I Have This Old Gun: Springfield Model Of 1903
This “I Have This Old Gun” column appeared originally in the April 2006 issue of American Rifleman. To subscribe to the magazine, visit the NRA membership page and select American Rifleman as your member magazine.
This M1903 rifle, serial number 404889, was manufactured during 1910 in .30-’06 Sprg. with a 24″ round barrel. Both Springfield Armory and Rock Island Arsenal manufactured this model in large quantities. Note the blue and color-casehardened metal finishes. This rifle has nice original wood with no problems. The stock has a “J.F.C.” final inspector mark (for J.F. Coyle) in block letters inside a rectangle in addition to a script “P” in a circle proofmark stamped next to the trigger guard. The sling is an early RIA 1904 pattern.
As recently as 20 years ago, very few people cared about (or paid a lot of money for) this once-common U.S. military rifle. Most of the collector interest focused on America’s military handguns, especially the M1911 pistol and its variations. After World War II, many of these Springfield Model 1903s were converted into sporterized versions for hunting. Military bolt-actions had lost favor to the semi-automatic M1 Garand and M1 carbine made famous during World War II and, because of a huge surplus after the war, ’03 actions were cheap to buy and easily modified.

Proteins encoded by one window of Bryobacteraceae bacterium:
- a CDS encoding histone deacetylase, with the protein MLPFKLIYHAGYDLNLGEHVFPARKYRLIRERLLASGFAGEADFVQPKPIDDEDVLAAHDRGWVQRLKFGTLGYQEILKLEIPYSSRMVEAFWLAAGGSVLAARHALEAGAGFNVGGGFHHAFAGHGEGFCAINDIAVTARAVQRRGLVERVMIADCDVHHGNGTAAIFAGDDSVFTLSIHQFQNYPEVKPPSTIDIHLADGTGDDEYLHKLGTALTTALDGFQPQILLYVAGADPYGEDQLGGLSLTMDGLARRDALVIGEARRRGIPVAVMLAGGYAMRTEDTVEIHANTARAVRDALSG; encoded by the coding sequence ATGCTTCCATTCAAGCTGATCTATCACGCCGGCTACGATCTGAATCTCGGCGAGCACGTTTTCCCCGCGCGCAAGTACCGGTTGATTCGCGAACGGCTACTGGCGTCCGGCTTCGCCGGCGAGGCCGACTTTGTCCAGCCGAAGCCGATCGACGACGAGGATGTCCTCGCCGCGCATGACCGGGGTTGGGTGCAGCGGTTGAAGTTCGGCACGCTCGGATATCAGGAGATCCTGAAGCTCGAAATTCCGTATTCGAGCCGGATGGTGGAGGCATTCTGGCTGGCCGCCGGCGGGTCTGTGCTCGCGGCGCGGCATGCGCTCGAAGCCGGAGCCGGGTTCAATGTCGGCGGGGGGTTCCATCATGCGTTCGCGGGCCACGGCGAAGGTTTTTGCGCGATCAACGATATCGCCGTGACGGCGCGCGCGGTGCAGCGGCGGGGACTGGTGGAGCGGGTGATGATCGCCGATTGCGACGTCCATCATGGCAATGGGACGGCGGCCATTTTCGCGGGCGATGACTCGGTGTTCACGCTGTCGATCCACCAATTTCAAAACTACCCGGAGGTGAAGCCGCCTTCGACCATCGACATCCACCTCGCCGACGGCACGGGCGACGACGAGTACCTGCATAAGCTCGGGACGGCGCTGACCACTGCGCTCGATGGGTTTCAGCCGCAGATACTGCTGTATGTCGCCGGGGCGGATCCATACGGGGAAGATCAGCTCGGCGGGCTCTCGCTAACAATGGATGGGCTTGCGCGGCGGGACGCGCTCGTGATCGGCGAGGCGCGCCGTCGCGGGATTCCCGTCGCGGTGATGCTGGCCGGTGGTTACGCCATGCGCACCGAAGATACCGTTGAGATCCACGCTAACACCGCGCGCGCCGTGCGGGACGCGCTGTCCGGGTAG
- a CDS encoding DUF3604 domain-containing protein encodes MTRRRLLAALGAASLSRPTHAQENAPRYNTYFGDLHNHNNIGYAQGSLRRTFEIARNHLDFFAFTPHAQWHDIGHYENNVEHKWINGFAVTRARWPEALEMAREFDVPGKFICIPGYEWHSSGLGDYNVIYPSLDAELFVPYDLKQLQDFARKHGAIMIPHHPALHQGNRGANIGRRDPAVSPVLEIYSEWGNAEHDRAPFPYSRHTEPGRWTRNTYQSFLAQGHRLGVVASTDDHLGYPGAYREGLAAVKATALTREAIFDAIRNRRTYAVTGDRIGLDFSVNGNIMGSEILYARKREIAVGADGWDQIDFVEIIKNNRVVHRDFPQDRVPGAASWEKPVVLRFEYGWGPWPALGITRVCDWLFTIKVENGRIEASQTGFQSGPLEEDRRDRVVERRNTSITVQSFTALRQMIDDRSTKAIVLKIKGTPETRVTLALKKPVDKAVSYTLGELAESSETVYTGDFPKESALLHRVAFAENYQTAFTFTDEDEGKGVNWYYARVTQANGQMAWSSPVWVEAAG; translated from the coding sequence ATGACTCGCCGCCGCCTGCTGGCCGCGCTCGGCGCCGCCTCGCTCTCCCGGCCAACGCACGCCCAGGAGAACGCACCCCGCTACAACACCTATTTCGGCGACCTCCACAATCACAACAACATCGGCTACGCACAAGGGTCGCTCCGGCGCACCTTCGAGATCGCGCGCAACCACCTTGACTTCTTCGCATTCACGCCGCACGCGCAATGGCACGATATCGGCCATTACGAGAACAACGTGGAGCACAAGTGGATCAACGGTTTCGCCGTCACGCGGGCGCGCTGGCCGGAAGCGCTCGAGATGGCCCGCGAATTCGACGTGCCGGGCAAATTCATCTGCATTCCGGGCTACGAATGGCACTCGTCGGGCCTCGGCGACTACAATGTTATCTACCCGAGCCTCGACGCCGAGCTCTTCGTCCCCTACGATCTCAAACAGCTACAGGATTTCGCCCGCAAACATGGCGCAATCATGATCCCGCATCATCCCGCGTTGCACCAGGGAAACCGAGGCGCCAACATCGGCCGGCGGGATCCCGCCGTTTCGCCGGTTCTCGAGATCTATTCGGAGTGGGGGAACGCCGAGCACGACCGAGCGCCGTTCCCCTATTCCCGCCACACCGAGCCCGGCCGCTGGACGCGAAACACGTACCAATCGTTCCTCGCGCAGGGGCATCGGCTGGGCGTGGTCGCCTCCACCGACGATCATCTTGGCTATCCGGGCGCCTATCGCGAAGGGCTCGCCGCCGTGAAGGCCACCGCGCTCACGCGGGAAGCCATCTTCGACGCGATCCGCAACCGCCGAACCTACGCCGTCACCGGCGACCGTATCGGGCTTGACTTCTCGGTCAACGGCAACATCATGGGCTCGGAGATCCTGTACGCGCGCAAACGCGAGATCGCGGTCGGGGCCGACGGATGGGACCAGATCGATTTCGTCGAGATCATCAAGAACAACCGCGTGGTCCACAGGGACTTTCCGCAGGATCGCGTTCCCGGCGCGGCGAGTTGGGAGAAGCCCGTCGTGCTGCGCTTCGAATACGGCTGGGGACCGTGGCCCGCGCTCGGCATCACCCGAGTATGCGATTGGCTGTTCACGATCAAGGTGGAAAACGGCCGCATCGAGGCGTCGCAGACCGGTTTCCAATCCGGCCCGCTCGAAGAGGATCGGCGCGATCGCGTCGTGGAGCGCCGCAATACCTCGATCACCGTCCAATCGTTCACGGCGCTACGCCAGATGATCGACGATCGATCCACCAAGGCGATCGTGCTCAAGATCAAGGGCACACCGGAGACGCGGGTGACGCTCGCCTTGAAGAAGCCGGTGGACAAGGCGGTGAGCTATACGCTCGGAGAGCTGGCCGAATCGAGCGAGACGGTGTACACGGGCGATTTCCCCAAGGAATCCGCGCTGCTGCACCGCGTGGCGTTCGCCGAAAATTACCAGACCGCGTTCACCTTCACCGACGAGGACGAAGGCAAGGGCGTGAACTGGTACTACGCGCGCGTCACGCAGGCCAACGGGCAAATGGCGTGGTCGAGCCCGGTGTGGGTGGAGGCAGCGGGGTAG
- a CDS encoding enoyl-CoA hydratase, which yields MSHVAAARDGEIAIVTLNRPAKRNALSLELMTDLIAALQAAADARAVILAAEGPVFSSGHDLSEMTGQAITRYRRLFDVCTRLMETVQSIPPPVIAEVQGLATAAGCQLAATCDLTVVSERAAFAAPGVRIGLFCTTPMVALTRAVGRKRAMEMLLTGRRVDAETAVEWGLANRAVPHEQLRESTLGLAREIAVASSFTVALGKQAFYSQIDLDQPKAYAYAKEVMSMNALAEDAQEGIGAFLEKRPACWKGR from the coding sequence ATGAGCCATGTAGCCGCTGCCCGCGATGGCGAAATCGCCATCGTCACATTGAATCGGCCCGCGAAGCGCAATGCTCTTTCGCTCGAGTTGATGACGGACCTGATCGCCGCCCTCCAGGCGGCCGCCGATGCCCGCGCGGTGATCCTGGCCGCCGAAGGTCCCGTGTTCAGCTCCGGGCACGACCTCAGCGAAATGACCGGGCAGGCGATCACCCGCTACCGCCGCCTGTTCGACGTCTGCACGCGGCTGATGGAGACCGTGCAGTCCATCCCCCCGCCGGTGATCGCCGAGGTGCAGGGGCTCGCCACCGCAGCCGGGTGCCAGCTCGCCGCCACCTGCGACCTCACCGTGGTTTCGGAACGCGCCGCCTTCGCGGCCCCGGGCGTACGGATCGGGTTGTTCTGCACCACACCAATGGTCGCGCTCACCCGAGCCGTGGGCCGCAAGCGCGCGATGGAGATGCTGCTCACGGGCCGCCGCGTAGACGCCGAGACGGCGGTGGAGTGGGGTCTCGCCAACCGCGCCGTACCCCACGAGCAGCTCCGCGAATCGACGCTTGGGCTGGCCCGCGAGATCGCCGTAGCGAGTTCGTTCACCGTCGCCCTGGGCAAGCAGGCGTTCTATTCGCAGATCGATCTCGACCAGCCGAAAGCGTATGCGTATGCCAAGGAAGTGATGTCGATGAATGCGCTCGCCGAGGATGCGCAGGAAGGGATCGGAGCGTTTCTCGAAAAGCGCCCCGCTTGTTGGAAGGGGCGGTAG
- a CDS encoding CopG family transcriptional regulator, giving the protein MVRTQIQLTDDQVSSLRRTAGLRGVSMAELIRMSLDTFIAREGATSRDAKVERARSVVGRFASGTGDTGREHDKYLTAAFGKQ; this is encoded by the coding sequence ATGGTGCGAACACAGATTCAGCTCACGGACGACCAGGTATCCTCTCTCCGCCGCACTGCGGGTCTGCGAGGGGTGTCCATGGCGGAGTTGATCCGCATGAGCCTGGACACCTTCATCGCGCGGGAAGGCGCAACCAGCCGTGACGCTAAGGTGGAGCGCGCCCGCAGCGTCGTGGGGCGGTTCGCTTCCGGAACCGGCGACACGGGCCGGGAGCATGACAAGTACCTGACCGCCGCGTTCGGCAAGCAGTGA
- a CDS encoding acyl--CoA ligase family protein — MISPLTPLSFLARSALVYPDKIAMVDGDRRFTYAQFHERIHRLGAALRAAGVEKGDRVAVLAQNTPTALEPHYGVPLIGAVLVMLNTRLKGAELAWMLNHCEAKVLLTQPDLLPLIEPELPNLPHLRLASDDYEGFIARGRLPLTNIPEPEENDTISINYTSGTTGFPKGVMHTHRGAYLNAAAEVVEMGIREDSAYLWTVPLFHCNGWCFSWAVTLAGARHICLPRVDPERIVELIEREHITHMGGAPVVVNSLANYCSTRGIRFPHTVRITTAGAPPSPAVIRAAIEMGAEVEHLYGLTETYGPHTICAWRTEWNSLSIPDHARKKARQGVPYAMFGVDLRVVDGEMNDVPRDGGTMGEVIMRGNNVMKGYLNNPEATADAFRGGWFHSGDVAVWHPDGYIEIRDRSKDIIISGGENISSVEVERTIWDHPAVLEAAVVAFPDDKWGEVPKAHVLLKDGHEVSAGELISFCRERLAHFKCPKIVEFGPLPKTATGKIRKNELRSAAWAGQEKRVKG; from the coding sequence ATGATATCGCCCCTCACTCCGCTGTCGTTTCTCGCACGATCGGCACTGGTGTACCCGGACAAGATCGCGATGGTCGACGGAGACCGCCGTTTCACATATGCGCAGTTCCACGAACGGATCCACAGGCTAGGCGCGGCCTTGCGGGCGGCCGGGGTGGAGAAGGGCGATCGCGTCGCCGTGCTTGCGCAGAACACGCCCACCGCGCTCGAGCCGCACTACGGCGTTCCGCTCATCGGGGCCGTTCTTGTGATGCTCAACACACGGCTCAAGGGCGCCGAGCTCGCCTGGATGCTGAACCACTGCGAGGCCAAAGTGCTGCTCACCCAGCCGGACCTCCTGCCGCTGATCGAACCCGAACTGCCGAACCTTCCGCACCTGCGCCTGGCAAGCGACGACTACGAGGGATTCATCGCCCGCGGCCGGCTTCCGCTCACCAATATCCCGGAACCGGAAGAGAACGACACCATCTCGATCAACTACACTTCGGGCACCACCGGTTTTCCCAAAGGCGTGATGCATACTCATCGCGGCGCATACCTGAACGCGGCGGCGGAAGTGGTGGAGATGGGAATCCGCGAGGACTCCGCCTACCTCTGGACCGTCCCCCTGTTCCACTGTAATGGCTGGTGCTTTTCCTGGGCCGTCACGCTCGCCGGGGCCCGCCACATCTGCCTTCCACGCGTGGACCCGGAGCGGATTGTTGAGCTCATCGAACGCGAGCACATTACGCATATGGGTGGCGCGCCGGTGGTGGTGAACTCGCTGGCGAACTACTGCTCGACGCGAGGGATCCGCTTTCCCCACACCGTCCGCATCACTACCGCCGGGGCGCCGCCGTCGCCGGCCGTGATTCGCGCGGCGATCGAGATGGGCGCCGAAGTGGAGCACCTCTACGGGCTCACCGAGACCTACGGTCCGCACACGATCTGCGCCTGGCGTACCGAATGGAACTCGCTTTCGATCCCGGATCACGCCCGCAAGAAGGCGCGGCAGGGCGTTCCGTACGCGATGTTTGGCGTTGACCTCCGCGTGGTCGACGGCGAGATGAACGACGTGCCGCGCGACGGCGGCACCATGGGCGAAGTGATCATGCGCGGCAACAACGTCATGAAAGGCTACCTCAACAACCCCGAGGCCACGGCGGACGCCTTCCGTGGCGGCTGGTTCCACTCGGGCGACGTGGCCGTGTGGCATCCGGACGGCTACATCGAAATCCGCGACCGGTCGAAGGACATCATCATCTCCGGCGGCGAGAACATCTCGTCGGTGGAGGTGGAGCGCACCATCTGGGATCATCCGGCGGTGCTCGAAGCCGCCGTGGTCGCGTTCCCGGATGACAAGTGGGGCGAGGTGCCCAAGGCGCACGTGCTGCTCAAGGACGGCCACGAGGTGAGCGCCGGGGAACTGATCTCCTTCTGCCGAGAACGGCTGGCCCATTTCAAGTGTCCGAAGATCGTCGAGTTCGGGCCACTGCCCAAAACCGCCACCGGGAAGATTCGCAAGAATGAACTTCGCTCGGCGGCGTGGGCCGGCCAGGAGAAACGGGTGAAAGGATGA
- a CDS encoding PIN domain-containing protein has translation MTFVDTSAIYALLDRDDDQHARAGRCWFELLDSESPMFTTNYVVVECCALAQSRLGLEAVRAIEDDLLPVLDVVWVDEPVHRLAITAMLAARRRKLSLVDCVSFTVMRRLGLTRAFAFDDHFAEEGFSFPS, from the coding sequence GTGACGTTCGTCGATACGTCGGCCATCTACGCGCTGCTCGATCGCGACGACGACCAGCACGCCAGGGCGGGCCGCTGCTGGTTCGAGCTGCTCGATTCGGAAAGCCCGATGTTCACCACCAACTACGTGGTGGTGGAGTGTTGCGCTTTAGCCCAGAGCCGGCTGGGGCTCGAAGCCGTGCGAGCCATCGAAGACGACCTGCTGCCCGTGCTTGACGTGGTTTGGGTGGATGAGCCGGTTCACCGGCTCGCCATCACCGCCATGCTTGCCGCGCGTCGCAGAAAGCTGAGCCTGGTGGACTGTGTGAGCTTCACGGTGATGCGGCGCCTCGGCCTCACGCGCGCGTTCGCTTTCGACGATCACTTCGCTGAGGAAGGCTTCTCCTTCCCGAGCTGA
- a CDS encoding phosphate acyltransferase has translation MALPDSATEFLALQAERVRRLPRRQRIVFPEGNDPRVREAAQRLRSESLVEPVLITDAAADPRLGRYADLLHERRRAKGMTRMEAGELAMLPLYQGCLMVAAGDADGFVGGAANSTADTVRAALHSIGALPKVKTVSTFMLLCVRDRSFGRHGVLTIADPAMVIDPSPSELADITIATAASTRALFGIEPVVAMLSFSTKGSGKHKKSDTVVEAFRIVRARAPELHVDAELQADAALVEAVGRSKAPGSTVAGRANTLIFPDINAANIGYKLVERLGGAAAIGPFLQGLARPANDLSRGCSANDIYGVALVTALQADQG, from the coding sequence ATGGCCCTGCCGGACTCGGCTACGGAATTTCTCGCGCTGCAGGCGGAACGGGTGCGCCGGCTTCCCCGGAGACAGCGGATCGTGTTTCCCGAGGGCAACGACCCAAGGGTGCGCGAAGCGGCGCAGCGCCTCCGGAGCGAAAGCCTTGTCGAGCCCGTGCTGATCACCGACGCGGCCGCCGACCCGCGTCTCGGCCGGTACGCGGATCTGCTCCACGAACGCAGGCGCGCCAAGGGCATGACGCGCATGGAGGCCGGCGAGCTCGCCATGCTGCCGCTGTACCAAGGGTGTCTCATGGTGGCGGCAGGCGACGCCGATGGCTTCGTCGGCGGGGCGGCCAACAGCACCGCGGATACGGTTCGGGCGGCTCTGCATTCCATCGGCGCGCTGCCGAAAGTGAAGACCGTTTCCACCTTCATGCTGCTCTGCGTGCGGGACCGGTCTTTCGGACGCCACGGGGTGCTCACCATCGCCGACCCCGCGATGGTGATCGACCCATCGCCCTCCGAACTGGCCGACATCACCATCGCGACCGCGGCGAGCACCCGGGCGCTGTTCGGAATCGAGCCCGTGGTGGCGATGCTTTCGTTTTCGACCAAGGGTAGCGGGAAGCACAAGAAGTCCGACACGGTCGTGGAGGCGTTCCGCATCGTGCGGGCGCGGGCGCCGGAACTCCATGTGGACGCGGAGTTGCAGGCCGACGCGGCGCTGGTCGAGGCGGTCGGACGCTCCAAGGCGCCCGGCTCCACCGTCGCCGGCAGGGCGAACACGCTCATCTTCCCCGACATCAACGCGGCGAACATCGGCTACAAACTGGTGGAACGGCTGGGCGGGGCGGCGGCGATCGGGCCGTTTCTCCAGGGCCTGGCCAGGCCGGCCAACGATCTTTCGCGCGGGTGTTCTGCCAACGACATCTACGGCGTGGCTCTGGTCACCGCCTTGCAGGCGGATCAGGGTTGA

More than anything else, originality is the key when determining value on this type of 20th century U.S. military rifle. Knowing what to look for on proofs and original parts markings (there are many), and where to find them are absolutely critical when evaluating this rifle’s value. The good news is that there are many good reference books available today to help M1903 collectors and military enthusiasts learn more about their manufacture and to help determine originality.
Looking back at the thousands of earlier sporterized conversions provides the answer as to why original ’03s in superior condition have become so expensive—there simply aren’t that many good ones left. Considering that 25 years ago Springfield ’03s in this condition were commonly selling as “military surplus” in the $350-$500 range, 20th century U.S. military rifles have now become as collectible (and expensive) as many military pistols and shotguns.
Gun: Springfield Model Of 1903
Condition: 90 percent overall (NRA Excellent)